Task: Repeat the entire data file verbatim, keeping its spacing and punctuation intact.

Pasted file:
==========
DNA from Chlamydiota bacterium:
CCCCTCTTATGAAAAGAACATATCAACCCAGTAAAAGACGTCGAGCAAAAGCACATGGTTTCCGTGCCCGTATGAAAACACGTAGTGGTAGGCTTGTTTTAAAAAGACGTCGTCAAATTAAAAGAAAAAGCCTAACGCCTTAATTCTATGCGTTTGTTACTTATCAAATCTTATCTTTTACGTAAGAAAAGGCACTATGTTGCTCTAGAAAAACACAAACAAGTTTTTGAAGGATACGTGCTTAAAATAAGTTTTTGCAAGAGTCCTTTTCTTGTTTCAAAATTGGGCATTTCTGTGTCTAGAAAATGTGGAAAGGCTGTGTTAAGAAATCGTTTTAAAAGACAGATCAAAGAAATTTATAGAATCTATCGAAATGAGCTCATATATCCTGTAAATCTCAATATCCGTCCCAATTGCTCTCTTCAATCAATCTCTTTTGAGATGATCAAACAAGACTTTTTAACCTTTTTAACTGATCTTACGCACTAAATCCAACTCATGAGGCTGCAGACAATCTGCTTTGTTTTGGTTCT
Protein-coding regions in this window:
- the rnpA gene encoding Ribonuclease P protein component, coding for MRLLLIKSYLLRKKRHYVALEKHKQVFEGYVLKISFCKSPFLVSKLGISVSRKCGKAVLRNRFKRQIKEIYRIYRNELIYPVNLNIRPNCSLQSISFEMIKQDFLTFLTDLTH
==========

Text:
DNA from Chlamydiota bacterium:
CCCCTCTTATGAAAAGAACATATCAACCCAGTAAAAGACGTCGAGCAAAAGCACATGGTTTCCGTGCCCGTATGAAAACACGTAGTGGTAGGCTTGTTTTAAAAAGACGTCGTCAAATTAAAAGAAAAAGCCTAACGCCTTAATTCTATGCGTTTGTTACTTATCAAATCTTATCTTTTACGTAAGAAAAGGCACTATGTTGCTCTAGAAAAACACAAACAAGTTTTTGAAGGATACGTGCTTAAAATAAGTTTTTGCAAGAGTCCTTTTCTTGTTTCAAAATTGGGCATTTCTGTGTCTAGAAAATGTGGAAAGGCTGTGTTAAGAAATCGTTTTAAAAGACAGATCAAAGAAATTTATAGAATCTATCGAAATGAGCTCATATATCCTGTAAATCTCAATATCCGTCCCAATTGCTCTCTTCAATCAATCTCTTTTGAGATGATCAAACAAGACTTTTTAACCTTTTTAACTGATCTTACGCACTAAATCCAACTCATGAGGCTGCAGACAATCTGCTTTGTTTTGGTTCT
Protein-coding regions in this window:
- the rnpA gene encoding Ribonuclease P protein component, coding for MRLLLIKSYLLRKKRHYVALEKHKQVFEGYVLKISFCKSPFLVSKLGISVSRKCGKAVLRNRFKRQIKEIYRIYRNELIYPVNLNIRPNCSLQSISFEMIKQDFLTFLTDLTH